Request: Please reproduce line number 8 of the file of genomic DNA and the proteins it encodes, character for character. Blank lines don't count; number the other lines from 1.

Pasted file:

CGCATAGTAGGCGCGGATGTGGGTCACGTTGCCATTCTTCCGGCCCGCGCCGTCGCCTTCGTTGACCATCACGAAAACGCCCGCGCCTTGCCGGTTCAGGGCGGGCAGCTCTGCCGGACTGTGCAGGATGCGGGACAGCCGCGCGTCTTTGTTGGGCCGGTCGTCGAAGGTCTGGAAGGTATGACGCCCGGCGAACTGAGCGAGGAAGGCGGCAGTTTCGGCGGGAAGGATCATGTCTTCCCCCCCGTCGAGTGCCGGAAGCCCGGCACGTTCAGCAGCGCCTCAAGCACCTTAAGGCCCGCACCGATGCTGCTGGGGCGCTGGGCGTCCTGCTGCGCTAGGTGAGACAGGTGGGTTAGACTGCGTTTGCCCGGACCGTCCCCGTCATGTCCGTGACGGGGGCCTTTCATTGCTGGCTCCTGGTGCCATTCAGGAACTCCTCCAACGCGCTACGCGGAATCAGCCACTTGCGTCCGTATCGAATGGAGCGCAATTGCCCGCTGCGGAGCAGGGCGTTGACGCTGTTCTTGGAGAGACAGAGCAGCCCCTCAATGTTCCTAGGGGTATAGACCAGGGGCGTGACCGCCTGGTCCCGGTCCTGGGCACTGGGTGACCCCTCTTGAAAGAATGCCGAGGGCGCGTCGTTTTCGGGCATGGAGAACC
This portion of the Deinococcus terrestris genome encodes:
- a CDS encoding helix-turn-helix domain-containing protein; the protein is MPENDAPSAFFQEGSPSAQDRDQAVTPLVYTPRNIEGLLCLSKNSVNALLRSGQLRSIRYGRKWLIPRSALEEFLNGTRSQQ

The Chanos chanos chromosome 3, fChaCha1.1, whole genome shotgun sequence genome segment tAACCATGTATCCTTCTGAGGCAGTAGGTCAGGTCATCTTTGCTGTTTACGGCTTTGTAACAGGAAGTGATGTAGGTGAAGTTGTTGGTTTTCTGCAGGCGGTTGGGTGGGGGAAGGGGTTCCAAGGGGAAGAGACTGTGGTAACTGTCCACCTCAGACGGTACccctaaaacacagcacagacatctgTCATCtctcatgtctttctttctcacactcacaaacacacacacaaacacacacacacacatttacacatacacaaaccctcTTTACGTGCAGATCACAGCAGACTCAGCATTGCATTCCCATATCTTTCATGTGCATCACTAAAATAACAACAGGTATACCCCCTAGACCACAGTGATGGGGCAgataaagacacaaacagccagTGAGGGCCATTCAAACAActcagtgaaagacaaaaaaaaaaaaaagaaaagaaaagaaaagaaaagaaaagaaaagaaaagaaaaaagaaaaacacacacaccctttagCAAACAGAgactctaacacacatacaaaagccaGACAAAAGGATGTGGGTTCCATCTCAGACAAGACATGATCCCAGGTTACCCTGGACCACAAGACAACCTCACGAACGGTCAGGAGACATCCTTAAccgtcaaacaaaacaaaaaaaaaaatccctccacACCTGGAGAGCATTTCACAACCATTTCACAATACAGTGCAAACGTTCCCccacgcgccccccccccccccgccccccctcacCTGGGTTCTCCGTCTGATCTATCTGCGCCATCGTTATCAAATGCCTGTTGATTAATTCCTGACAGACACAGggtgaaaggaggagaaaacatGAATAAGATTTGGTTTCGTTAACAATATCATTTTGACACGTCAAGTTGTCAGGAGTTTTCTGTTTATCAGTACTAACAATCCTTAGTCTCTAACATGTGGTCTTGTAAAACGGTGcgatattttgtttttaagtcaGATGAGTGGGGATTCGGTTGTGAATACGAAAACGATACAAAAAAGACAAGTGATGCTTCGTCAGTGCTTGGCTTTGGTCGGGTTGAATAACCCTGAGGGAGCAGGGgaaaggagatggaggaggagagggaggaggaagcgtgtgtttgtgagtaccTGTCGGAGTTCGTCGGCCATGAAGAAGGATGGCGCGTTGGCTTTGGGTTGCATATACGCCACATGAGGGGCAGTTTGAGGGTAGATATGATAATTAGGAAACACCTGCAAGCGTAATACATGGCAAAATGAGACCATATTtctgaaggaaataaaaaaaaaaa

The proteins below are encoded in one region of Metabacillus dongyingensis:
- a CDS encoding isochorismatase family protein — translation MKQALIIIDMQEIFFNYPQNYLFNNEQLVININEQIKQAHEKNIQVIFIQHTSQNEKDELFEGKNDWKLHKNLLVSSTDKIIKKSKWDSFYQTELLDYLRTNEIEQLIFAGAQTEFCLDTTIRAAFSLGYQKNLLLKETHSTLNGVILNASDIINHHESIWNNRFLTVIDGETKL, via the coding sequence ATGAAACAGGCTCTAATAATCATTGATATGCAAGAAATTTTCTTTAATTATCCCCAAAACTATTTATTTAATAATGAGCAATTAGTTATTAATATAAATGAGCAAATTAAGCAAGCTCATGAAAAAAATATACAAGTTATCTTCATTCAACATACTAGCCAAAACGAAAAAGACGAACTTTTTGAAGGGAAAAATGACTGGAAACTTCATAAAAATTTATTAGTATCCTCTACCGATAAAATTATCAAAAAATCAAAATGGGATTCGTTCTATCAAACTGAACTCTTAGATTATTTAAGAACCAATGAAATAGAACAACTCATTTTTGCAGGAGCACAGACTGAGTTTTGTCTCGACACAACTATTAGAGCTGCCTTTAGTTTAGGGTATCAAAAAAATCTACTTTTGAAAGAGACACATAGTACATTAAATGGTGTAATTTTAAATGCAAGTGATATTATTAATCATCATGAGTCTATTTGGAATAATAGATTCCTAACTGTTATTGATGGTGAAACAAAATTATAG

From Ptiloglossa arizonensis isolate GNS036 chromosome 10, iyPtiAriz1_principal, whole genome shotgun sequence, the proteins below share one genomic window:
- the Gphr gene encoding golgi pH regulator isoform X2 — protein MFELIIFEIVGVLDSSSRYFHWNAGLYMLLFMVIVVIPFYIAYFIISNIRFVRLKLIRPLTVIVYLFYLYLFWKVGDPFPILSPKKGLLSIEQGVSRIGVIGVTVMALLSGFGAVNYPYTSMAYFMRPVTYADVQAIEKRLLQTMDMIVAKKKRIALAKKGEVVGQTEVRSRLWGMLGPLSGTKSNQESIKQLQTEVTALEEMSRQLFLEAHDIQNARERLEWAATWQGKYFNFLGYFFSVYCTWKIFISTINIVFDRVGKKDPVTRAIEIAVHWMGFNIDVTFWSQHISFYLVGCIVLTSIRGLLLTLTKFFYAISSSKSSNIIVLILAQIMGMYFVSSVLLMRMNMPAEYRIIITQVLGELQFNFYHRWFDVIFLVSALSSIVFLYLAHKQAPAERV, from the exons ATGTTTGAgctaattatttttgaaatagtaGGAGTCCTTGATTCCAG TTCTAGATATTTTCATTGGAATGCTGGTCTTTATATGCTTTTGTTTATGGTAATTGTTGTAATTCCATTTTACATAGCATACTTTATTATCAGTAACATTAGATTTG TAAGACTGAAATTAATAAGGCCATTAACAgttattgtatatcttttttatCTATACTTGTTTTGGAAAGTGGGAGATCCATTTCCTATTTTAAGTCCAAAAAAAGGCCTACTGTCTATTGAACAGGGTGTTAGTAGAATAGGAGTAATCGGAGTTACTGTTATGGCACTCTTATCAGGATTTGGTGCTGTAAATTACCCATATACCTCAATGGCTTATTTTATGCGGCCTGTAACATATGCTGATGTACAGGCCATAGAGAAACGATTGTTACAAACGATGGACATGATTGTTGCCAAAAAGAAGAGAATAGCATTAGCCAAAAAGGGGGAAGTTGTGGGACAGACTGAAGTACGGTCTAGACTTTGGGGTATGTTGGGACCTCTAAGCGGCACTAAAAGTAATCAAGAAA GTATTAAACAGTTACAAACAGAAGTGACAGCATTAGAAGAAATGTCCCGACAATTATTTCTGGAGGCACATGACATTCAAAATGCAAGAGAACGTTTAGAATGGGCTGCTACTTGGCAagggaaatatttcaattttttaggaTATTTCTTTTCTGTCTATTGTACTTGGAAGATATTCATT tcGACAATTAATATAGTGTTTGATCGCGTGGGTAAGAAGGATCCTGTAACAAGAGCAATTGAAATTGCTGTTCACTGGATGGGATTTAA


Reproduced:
- the Gphr gene encoding golgi pH regulator isoform X2 — protein MFELIIFEIVGVLDSSSRYFHWNAGLYMLLFMVIVVIPFYIAYFIISNIRFVRLKLIRPLTVIVYLFYLYLFWKVGDPFPILSPKKGLLSIEQGVSRIGVIGVTVMALLSGFGAVNYPYTSMAYFMRPVTYADVQAIEKRLLQTMDMIVAKKKRIALAKKGEVVGQTEVRSRLWGMLGPLSGTKSNQESIKQLQTEVTALEEMSRQLFLEAHDIQNARERLEWAATWQGKYFNFLGYFFSVYCTWKIFISTINIVFDRVGKKDPVTRAIEIAVHWMGFNIDVTFWSQHISFYLVGCIVLTSIRGLLLTLTKFFYAISSSKSSNIIVLILAQIMGMYFVSSVLLMRMNMPAEYRIIITQVLGELQFNFYHRWFDVIFLVSALSSIVFLYLAHKQAPAERV, from the exons ATGTTTGAgctaattatttttgaaatagtaGGAGTCCTTGATTCCAG TTCTAGATATTTTCATTGGAATGCTGGTCTTTATATGCTTTTGTTTATGGTAATTGTTGTAATTCCATTTTACATAGCATACTTTATTATCAGTAACATTAGATTTG TAAGACTGAAATTAATAAGGCCATTAACAgttattgtatatcttttttatCTATACTTGTTTTGGAAAGTGGGAGATCCATTTCCTATTTTAAGTCCAAAAAAAGGCCTACTGTCTATTGAACAGGGTGTTAGTAGAATAGGAGTAATCGGAGTTACTGTTATGGCACTCTTATCAGGATTTGGTGCTGTAAATTACCCATATACCTCAATGGCTTATTTTATGCGGCCTGTAACATATGCTGATGTACAGGCCATAGAGAAACGATTGTTACAAACGATGGACATGATTGTTGCCAAAAAGAAGAGAATAGCATTAGCCAAAAAGGGGGAAGTTGTGGGACAGACTGAAGTACGGTCTAGACTTTGGGGTATGTTGGGACCTCTAAGCGGCACTAAAAGTAATCAAGAAA GTATTAAACAGTTACAAACAGAAGTGACAGCATTAGAAGAAATGTCCCGACAATTATTTCTGGAGGCACATGACATTCAAAATGCAAGAGAACGTTTAGAATGGGCTGCTACTTGGCAagggaaatatttcaattttttaggaTATTTCTTTTCTGTCTATTGTACTTGGAAGATATTCATT tcGACAATTAATATAGTGTTTGATCGCGTGGGTAAGAAGGATCCTGTAACAAGAGCAATTGAAATTGCTGTTCACTGGATGGGATTTAA